Commercially available enzymes suitable for use in the resolution of this invention include Amano Lipase D (Rhizopus delemar); Amano Lipase FAP-15 (Rhizopus javanicus); Amano Lipase MAP-10 (Mucor javanicus); Amano Lipase N (Rhizopus niveus); Interspex Bacterial Esterase/Lipase BE1-Supported (Pseudomonas mandocino); Nagase Lipase A-10 (Rhizopus japonicus); Novo SP 525 (Candida antarctica, type B); Toyobo Lipoprotein lipase LPL-701 and LPL-311, type A (Pseudomonas sp.); Seikagaki Lipase (Rhizopus delemar); Kinzi & Payne Lipase WT (Rhizopus sp.); Svedas Lipase (Rhizopus oryzae); Sawa Lipase A-10 (Rhizopus japonicus); Sawa LPL-701 and LIP 301 (Pseudomonas sp.); Boehringer-Mannheim Chirazyme™ L2 (Candida antarctica lipase, type B); Boehringer-Mannheim Chirazyme™ L4 and L6 (Pseudomonas sp.); Interspex Lipase/Esterase ICS-16-FL1 Fungal (Rhizopus oryzae); Fluka Lipase (Aspergilius niger); Toyobo LIP-300/301 and LIP-321 (Pseudomonas sp.); Toyobo Lipoprotein lipase LPL 311 Type A (Pseudomonas sp.); Novo Lipozyme IM-60 (Mucor miehei); and Sigma Lipase Type XI (Rhizopus arrhizus).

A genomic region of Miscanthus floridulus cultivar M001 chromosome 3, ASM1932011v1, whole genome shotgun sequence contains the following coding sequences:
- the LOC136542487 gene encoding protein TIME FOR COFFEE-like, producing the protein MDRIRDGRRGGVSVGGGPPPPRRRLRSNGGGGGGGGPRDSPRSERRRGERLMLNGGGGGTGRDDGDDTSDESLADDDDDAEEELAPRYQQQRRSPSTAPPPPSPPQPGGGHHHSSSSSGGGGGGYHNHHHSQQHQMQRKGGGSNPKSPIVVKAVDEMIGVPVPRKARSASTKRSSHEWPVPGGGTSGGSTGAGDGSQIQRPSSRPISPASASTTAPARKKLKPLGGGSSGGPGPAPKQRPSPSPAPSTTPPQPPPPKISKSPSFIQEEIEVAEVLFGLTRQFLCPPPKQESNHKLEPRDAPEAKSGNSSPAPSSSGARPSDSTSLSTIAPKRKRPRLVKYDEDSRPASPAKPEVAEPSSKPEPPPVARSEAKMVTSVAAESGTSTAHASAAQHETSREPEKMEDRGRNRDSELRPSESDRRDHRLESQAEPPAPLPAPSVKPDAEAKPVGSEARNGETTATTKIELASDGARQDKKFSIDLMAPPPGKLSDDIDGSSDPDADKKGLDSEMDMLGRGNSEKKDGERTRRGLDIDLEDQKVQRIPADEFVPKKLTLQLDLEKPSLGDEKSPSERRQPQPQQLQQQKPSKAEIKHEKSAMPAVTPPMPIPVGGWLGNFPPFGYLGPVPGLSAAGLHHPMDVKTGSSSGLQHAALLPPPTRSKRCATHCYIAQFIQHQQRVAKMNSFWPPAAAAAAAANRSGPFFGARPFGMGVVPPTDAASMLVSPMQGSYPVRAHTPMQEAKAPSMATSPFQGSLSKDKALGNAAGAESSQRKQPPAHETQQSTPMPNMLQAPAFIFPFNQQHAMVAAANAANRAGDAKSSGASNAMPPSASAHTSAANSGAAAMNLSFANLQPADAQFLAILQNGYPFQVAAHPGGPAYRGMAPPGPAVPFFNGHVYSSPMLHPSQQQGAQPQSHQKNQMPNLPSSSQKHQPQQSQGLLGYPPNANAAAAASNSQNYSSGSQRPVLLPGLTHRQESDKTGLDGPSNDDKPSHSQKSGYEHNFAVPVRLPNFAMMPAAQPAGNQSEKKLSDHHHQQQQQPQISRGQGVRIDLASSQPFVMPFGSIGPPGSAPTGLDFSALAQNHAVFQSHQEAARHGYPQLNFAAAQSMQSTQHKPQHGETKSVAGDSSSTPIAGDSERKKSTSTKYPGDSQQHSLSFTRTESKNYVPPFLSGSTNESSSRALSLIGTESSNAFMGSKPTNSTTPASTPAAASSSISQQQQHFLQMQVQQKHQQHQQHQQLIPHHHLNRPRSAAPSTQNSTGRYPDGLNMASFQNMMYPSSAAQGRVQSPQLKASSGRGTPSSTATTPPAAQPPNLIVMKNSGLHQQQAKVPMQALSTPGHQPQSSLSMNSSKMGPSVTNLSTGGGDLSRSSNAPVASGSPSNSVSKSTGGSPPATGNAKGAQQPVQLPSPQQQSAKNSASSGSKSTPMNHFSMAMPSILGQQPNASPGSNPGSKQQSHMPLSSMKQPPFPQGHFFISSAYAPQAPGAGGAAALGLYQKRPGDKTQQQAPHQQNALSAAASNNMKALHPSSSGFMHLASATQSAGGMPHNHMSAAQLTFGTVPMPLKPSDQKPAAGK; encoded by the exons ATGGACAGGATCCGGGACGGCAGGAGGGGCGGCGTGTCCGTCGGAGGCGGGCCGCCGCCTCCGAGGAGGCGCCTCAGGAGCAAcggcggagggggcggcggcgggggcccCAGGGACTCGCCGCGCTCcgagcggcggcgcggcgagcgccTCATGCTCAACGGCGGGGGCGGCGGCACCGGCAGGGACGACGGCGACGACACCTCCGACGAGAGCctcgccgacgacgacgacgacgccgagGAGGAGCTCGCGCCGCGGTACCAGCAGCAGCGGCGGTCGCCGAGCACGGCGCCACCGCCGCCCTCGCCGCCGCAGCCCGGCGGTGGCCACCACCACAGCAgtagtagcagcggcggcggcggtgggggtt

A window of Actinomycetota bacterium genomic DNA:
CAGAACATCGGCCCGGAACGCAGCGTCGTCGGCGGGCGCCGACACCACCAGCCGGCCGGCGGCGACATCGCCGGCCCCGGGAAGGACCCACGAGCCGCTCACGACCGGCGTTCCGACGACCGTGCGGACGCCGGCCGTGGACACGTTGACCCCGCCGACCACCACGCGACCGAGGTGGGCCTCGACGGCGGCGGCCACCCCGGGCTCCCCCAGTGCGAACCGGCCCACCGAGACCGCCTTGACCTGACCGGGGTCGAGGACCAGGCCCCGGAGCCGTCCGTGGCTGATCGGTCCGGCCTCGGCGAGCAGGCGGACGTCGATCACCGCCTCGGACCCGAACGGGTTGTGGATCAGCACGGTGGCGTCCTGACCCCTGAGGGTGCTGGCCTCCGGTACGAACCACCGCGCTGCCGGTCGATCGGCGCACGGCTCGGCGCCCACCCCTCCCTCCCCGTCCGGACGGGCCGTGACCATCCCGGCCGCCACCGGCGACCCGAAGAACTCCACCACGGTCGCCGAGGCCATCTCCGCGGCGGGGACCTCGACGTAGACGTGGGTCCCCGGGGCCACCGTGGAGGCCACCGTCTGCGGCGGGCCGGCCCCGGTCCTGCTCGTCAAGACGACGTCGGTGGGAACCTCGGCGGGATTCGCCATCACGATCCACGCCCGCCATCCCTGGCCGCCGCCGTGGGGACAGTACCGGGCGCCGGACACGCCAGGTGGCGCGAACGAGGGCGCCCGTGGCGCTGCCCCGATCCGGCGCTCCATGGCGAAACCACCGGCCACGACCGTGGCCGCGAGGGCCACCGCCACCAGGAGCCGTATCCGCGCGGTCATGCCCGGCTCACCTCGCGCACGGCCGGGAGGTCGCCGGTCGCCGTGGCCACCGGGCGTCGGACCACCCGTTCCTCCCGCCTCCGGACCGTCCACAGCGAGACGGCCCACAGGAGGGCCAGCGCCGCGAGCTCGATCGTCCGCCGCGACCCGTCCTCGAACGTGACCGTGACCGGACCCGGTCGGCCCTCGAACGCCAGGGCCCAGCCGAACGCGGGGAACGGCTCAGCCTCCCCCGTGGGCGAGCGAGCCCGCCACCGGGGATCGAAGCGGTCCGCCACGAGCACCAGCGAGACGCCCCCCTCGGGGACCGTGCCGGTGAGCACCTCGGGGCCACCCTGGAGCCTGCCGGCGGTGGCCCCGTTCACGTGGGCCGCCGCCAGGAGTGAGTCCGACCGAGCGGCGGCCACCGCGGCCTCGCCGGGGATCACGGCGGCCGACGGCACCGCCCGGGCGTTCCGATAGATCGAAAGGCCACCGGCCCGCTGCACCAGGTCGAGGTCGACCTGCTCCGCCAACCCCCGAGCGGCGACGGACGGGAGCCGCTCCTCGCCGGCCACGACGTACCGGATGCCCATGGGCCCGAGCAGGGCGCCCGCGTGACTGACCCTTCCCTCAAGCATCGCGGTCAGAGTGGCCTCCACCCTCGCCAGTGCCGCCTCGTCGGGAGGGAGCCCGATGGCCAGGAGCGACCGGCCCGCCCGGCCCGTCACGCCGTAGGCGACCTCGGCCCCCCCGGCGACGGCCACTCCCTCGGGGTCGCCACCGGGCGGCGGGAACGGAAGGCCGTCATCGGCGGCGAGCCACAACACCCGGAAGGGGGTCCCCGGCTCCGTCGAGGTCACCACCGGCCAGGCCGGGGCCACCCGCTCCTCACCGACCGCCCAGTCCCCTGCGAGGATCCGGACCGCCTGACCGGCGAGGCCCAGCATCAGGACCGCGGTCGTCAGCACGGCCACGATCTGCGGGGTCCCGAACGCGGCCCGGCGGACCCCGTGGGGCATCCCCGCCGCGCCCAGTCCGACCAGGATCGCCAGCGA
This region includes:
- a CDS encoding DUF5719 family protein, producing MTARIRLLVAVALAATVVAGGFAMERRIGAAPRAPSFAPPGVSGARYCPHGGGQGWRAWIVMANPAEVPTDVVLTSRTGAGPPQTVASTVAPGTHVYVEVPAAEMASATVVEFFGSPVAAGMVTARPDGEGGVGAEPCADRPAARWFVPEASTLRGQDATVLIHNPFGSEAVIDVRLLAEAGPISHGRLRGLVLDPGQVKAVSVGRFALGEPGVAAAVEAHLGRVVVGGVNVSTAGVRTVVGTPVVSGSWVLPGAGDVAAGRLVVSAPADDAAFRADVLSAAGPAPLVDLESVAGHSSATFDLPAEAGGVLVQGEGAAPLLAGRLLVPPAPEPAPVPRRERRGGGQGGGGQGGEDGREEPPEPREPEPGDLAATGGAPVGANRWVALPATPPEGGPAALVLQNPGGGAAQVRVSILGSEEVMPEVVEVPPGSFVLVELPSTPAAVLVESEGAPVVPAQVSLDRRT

Preferred enzymes are hydrolases of Pseudomonas sp. (Toyobo LPL 311 Type A, Toyobo LIP-301/LIP 300, Toyobo LPL 701, Boehringer-Mannheim Chirazyme™ L6).

In particular, the present invention relates to direct resolution of trans-1-(4-fluorophenyl)-3-(alkoxycarbonylethyl)!-4(S)-(4-hydroxyphenyl)-2-azetidinone comprising adding said compound to a microorganism in medium, medium and buffer, medium and solvent, or medium and a mixture of buffer and solvent, especially wherein the microorganism is Aspergillus terreus or alliaceus, or Candida parapsilosis, incubating the resulting mixture, and isolating a compound of the formula IIa ##STR5## wherein R.sup.1 is as defined above.